Summarizing a FV view, the Report says (III.A.1):
"In this understanding of the administration of the covenant of grace in the course of the history of redemption, all those with whom God covenants genuinely enjoy salvation in union with the Triune God."
In some sense, this is a true statement. The question is: what is meant by "salvation" in this statement? The report seems to envision only one kind of salvation---eternal salvation. But is this how FV writers are employing the terms? Perhaps some FV statements will clarify . . .
a. The AAPC's Position on Covenant, Baptism and Salvation (April 3, 2005)
Point 4: "God works out His eternal decree of salvation in history by means of His covenant. Salvation, therefore, may be viewed from two basic perspectives, the decretal/eternal and the covenantal/historical. The Bible ordinarily (though not always) views election through the lens of covenant. This is why some covenant members are addressed consistently as God's elect, even though some of those covenant members may apostatize, proving themselves in the end not to have been among the number of those whom God decreed to eternal salvation from before the foundation of the world."
Here it is argued that among covenant members there are some who are not "among the number of those whom God decreed to eternal salvation from before the foundation of the world" (emphasis mine, BDJ)
Point 11: "All whom God has ordained to eternal life will surely be saved. But there is also another sense in which all those in the covenant are "saved." They have been delivered out of the world and brought into the glorious new creation in Christ (thus, the Scripture speaks of those who had "known the way of righteousness," "been cleansed from their former sins," have tasted of the heavenly gift," etc.) but not all will persevere in that "salvation."
Here it is explained in what sense all covenant members are saved. They are all saved in the sense that they belong to the redeemed community. Salvation here does not refer to eternal salvation. Notice that "saved" and "salvation" are in quotation marks. This indicates these words are not being used in the way they ordinarily are. The URCNA report itself speaks of "merit" because it recognizes that it's not merit, strictly speaking.
Footnote 2: "Illustrations of this abound in Scripture: In Jude (5) the Israelites are said to have been "saved" and then destroyed, because they did not persevere. Peter (2 Peter 2) speaks of a similar class of people. Redeemed by Christ, they then deny Him and are destroyed. All of these are given as warnings to new covenant believers lest they follow these examples of apostasy."
This further explains in what sense all covenant members are "saved" -- in the sense of the Israelites in Jude 5.
b. Joint Federal Vision Statement
Under the heading: The Sacrament of Baptism
"We deny that baptism automatically guarantees that the baptized will share in the eschatological Church. We deny the common misunderstanding of baptismal regeneration—i.e. that an “effectual call” rebirth is automatically wrought in the one baptized. Baptism apart from a growing and living faith is not saving, but rather damning."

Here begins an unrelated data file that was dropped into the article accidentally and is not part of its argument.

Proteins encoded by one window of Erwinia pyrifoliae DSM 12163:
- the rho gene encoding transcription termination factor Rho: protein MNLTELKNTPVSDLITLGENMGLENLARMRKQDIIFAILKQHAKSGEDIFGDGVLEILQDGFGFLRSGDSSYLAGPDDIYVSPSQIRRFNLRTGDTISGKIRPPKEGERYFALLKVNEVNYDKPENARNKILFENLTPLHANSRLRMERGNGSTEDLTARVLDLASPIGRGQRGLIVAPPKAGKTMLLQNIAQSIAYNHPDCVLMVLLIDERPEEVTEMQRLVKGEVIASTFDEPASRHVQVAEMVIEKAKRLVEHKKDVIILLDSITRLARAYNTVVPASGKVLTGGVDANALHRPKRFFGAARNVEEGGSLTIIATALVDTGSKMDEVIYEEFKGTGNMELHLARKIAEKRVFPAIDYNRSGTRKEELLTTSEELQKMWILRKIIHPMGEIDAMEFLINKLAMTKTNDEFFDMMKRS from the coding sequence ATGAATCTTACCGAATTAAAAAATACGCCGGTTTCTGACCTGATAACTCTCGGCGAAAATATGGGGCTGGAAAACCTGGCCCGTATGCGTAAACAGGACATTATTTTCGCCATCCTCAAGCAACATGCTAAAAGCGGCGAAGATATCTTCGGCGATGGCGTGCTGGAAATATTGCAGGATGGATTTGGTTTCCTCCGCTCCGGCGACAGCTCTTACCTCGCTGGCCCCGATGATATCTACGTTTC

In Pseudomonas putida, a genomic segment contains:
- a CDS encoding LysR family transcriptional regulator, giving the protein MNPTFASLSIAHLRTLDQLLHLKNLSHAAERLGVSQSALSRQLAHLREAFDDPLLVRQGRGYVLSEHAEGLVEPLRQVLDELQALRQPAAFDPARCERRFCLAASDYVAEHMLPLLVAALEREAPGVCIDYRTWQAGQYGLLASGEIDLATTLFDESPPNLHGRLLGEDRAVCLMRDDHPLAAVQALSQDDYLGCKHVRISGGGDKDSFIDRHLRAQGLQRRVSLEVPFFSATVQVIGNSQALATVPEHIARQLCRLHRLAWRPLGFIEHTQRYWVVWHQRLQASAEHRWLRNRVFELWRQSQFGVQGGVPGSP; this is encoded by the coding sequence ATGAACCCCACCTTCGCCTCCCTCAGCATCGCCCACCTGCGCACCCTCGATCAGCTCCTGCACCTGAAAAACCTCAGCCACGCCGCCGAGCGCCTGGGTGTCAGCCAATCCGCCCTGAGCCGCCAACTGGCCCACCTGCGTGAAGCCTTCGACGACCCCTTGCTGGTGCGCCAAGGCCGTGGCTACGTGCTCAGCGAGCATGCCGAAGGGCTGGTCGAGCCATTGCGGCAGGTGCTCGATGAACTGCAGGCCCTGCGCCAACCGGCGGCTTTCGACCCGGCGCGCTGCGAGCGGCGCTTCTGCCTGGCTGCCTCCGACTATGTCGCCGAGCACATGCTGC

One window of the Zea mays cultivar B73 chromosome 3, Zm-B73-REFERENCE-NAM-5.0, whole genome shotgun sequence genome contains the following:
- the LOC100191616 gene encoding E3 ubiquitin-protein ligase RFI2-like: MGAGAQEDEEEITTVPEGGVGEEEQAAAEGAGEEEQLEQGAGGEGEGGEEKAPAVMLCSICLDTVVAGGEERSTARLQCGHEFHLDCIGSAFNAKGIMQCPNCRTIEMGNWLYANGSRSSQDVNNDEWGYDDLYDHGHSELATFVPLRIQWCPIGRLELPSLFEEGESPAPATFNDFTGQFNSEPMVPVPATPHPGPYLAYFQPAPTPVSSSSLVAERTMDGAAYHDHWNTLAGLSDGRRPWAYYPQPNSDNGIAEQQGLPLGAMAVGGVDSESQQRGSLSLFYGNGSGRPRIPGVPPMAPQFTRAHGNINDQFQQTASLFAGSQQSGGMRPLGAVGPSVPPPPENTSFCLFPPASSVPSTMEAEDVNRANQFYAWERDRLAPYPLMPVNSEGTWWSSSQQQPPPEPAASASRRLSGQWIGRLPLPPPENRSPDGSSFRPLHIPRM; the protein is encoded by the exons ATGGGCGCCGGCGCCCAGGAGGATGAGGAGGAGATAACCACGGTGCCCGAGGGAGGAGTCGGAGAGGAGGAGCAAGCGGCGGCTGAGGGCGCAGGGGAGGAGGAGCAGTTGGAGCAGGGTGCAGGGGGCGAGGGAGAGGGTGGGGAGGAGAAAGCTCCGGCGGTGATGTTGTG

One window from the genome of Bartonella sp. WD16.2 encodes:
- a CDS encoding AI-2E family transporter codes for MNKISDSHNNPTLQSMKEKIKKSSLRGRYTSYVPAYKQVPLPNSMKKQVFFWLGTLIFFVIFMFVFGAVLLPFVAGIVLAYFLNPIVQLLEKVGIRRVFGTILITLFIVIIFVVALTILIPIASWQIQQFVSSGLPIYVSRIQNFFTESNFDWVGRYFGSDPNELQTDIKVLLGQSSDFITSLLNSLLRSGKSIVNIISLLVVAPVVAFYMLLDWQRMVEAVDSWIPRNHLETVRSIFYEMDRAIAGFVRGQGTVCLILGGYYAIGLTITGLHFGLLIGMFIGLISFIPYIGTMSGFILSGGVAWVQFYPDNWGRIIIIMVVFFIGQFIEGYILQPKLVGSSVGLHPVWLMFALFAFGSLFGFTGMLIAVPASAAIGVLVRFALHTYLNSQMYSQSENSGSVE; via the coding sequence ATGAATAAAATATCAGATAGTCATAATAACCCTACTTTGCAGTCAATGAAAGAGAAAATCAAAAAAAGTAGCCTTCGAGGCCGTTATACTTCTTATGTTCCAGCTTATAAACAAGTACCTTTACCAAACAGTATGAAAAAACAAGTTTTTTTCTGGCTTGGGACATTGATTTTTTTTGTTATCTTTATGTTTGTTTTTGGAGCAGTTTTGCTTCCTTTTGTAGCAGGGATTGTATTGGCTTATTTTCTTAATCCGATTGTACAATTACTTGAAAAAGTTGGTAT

Here it is explicitly denied that baptism guarantees eternal salvation. Implication: not all those who are members of the covenant are eternally saved. The idea here is that though all baptized members are indeed part of the redeemed community, they will not all be part of the eschatological church.
c. Doug Wilson's Examination Questions
68. Can the elect lose their salvation? Can a "Christian" lose his salvation? Can an un-baptized believer lose his salvation?
"No, the elect cannot. A covenant-member Christian can fall from grace, be cut out of the vine, and can apostatize. No, a regenerate person who is not baptized cannot lose his salvation."
69. If a person apostatizes, does he lose salvation---justification, sanctification, etc---or does he demonstrate that he was never saved?
"He does not lose something that was never his personal possession to begin with. This means he does not lose the imputed obedience of Jesus Christ, which he never had. But he does lose something. The Scriptures speak of this with different metaphors, some emphasizing the discontinuity all the way back --- wheat/tares, brothers/false brothers, washed pig/dirty pig. Others emphasize the covenant continuity all the way back---Vine/branches, olive tree branches, etc. So such a person was never individually justified, effectually called, etc. But he is falling away from grace in some way. He was enlightened. He tasted the heavenly gift. He trampled underfoot the blood of the covenant by which he was sanctified."
Conclusion: The report fails to acknowledge that 'salvation' for FV writers has different referents in different contexts. This is not equivocation on the part of FV writers; this is acknowledging diverse nuances in biblical vocabulary. Paul says that "women will be saved through childbearing" (1 Tim.2:15) and that God is "the Savior of all men, and especially those who believe" (1 Tim.4:10) and Peter says, "this water symbolizes baptism that now saves you also" (1 Pet.3:21). Must we conclude that biblical writers use the word salvation in exactly the same way in each instance? I smell an exegetical fallacy.